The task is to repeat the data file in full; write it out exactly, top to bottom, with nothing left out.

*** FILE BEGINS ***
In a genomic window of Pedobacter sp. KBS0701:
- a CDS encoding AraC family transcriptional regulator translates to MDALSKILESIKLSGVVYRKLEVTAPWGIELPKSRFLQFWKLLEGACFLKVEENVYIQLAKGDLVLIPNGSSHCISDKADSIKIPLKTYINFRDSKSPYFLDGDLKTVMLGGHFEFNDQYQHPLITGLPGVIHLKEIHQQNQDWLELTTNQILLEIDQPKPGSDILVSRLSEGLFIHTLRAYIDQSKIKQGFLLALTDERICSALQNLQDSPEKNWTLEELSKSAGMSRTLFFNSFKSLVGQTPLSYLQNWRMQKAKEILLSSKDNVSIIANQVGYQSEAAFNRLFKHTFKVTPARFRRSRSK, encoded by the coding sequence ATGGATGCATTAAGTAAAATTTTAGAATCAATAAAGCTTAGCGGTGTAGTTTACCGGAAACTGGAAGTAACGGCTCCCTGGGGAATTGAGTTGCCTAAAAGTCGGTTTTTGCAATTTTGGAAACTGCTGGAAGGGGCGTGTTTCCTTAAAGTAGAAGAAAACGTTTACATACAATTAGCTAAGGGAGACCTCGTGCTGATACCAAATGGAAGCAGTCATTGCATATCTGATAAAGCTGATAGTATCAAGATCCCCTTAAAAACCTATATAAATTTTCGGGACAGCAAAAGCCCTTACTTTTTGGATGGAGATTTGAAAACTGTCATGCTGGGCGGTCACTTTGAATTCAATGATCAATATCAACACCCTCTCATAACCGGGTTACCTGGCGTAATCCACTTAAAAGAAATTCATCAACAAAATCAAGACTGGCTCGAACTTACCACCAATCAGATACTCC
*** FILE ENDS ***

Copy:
In a genomic window of Pedobacter sp. KBS0701:
- a CDS encoding AraC family transcriptional regulator translates to MDALSKILESIKLSGVVYRKLEVTAPWGIELPKSRFLQFWKLLEGACFLKVEENVYIQLAKGDLVLIPNGSSHCISDKADSIKIPLKTYINFRDSKSPYFLDGDLKTVMLGGHFEFNDQYQHPLITGLPGVIHLKEIHQQNQDWLELTTNQILLEIDQPKPGSDILVSRLSEGLFIHTLRAYIDQSKIKQGFLLALTDERICSALQNLQDSPEKNWTLEELSKSAGMSRTLFFNSFKSLVGQTPLSYLQNWRMQKAKEILLSSKDNVSIIANQVGYQSEAAFNRLFKHTFKVTPARFRRSRSK, encoded by the coding sequence ATGGATGCATTAAGTAAAATTTTAGAATCAATAAAGCTTAGCGGTGTAGTTTACCGGAAACTGGAAGTAACGGCTCCCTGGGGAATTGAGTTGCCTAAAAGTCGGTTTTTGCAATTTTGGAAACTGCTGGAAGGGGCGTGTTTCCTTAAAGTAGAAGAAAACGTTTACATACAATTAGCTAAGGGAGACCTCGTGCTGATACCAAATGGAAGCAGTCATTGCATATCTGATAAAGCTGATAGTATCAAGATCCCCTTAAAAACCTATATAAATTTTCGGGACAGCAAAAGCCCTTACTTTTTGGATGGAGATTTGAAAACTGTCATGCTGGGCGGTCACTTTGAATTCAATGATCAATATCAACACCCTCTCATAACCGGGTTACCTGGCGTAATCCACTTAAAAGAAATTCATCAACAAAATCAAGACTGGCTCGAACTTACCACCAATCAGATACTCC